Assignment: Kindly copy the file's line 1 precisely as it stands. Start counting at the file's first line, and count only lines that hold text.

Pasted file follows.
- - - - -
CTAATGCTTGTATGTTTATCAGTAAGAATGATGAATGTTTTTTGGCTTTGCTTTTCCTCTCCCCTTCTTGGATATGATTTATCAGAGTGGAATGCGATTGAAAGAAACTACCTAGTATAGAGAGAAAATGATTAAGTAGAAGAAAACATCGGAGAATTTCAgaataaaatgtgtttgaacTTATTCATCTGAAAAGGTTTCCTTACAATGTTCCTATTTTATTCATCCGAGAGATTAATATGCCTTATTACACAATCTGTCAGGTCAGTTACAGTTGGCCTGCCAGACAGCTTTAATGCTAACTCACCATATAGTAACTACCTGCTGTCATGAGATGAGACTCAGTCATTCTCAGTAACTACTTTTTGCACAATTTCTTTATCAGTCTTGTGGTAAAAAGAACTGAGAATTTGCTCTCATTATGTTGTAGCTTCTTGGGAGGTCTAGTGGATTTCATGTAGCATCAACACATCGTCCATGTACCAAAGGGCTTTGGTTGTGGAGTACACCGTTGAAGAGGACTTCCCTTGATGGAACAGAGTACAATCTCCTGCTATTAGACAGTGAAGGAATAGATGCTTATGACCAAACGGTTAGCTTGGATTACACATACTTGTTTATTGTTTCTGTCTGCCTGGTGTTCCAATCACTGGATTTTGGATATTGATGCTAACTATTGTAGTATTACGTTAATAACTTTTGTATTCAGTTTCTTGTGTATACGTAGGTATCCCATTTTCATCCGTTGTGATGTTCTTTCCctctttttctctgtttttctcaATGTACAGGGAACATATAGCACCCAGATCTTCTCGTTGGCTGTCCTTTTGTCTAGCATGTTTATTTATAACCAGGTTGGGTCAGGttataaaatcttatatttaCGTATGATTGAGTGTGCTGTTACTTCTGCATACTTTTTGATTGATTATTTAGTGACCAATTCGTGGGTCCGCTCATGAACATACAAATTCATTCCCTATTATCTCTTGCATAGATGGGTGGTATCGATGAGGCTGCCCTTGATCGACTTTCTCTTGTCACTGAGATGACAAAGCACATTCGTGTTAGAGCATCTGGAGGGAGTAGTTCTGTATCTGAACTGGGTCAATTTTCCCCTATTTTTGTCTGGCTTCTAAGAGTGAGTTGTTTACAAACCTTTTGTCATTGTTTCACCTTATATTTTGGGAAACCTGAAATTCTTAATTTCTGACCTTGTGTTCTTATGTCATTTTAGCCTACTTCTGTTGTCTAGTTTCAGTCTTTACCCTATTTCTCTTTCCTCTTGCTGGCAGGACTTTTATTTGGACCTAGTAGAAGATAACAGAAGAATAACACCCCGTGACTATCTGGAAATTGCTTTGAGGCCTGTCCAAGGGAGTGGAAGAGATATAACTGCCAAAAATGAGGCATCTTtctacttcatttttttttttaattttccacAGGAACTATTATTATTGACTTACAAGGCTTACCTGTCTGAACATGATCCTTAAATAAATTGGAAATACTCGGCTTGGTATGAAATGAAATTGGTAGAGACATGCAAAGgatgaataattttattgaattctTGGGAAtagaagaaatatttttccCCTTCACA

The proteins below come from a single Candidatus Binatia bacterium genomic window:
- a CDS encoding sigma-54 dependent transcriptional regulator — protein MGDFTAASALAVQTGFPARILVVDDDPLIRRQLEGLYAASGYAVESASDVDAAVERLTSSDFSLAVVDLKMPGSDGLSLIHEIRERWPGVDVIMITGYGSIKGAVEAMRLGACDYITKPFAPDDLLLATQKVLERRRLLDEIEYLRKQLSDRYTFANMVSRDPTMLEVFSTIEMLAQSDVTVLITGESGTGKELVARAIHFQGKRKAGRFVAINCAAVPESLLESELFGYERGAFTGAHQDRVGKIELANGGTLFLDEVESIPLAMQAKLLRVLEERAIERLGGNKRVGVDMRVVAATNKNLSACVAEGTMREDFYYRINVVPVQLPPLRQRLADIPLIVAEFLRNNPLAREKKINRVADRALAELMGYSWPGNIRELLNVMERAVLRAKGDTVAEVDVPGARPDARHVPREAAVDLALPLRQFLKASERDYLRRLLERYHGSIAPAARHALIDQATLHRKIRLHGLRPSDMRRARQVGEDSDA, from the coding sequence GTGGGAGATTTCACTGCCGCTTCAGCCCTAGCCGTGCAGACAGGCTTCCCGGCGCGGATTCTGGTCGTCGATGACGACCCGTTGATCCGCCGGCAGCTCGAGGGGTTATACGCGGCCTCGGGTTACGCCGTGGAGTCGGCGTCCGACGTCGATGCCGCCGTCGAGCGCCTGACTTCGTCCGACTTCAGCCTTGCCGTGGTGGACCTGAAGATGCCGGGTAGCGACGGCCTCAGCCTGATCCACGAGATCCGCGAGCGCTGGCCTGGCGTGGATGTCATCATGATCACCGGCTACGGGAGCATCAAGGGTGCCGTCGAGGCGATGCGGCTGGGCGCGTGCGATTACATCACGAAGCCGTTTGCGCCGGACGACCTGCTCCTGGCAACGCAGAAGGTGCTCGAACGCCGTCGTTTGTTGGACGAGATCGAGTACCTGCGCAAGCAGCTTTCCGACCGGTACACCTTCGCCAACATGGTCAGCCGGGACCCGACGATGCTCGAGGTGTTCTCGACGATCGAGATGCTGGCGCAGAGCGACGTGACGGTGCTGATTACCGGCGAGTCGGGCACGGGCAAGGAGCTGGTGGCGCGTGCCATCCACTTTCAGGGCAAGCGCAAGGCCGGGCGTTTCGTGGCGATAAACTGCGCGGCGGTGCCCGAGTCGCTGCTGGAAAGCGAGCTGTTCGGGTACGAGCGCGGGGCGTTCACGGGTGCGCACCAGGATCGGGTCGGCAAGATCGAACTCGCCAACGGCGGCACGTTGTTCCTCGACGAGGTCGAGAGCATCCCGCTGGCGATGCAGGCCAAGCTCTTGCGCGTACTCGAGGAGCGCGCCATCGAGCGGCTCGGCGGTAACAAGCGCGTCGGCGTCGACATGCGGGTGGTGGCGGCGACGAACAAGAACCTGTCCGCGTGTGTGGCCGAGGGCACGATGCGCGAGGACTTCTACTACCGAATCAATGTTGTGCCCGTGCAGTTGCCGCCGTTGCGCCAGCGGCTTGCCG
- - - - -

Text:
CTAATGCTTGTATGTTTATCAGTAAGAATGATGAATGTTTTTTGGCTTTGCTTTTCCTCTCCCCTTCTTGGATATGATTTATCAGAGTGGAATGCGATTGAAAGAAACTACCTAGTATAGAGAGAAAATGATTAAGTAGAAGAAAACATCGGAGAATTTCAgaataaaatgtgtttgaacTTATTCATCTGAAAAGGTTTCCTTACAATGTTCCTATTTTATTCATCCGAGAGATTAATATGCCTTATTACACAATCTGTCAGGTCAGTTACAGTTGGCCTGCCAGACAGCTTTAATGCTAACTCACCATATAGTAACTACCTGCTGTCATGAGATGAGACTCAGTCATTCTCAGTAACTACTTTTTGCACAATTTCTTTATCAGTCTTGTGGTAAAAAGAACTGAGAATTTGCTCTCATTATGTTGTAGCTTCTTGGGAGGTCTAGTGGATTTCATGTAGCATCAACACATCGTCCATGTACCAAAGGGCTTTGGTTGTGGAGTACACCGTTGAAGAGGACTTCCCTTGATGGAACAGAGTACAATCTCCTGCTATTAGACAGTGAAGGAATAGATGCTTATGACCAAACGGTTAGCTTGGATTACACATACTTGTTTATTGTTTCTGTCTGCCTGGTGTTCCAATCACTGGATTTTGGATATTGATGCTAACTATTGTAGTATTACGTTAATAACTTTTGTATTCAGTTTCTTGTGTATACGTAGGTATCCCATTTTCATCCGTTGTGATGTTCTTTCCctctttttctctgtttttctcaATGTACAGGGAACATATAGCACCCAGATCTTCTCGTTGGCTGTCCTTTTGTCTAGCATGTTTATTTATAACCAGGTTGGGTCAGGttataaaatcttatatttaCGTATGATTGAGTGTGCTGTTACTTCTGCATACTTTTTGATTGATTATTTAGTGACCAATTCGTGGGTCCGCTCATGAACATACAAATTCATTCCCTATTATCTCTTGCATAGATGGGTGGTATCGATGAGGCTGCCCTTGATCGACTTTCTCTTGTCACTGAGATGACAAAGCACATTCGTGTTAGAGCATCTGGAGGGAGTAGTTCTGTATCTGAACTGGGTCAATTTTCCCCTATTTTTGTCTGGCTTCTAAGAGTGAGTTGTTTACAAACCTTTTGTCATTGTTTCACCTTATATTTTGGGAAACCTGAAATTCTTAATTTCTGACCTTGTGTTCTTATGTCATTTTAGCCTACTTCTGTTGTCTAGTTTCAGTCTTTACCCTATTTCTCTTTCCTCTTGCTGGCAGGACTTTTATTTGGACCTAGTAGAAGATAACAGAAGAATAACACCCCGTGACTATCTGGAAATTGCTTTGAGGCCTGTCCAAGGGAGTGGAAGAGATATAACTGCCAAAAATGAGGCATCTTtctacttcatttttttttttaattttccacAGGAACTATTATTATTGACTTACAAGGCTTACCTGTCTGAACATGATCCTTAAATAAATTGGAAATACTCGGCTTGGTATGAAATGAAATTGGTAGAGACATGCAAAGgatgaataattttattgaattctTGGGAAtagaagaaatatttttccCCTTCACA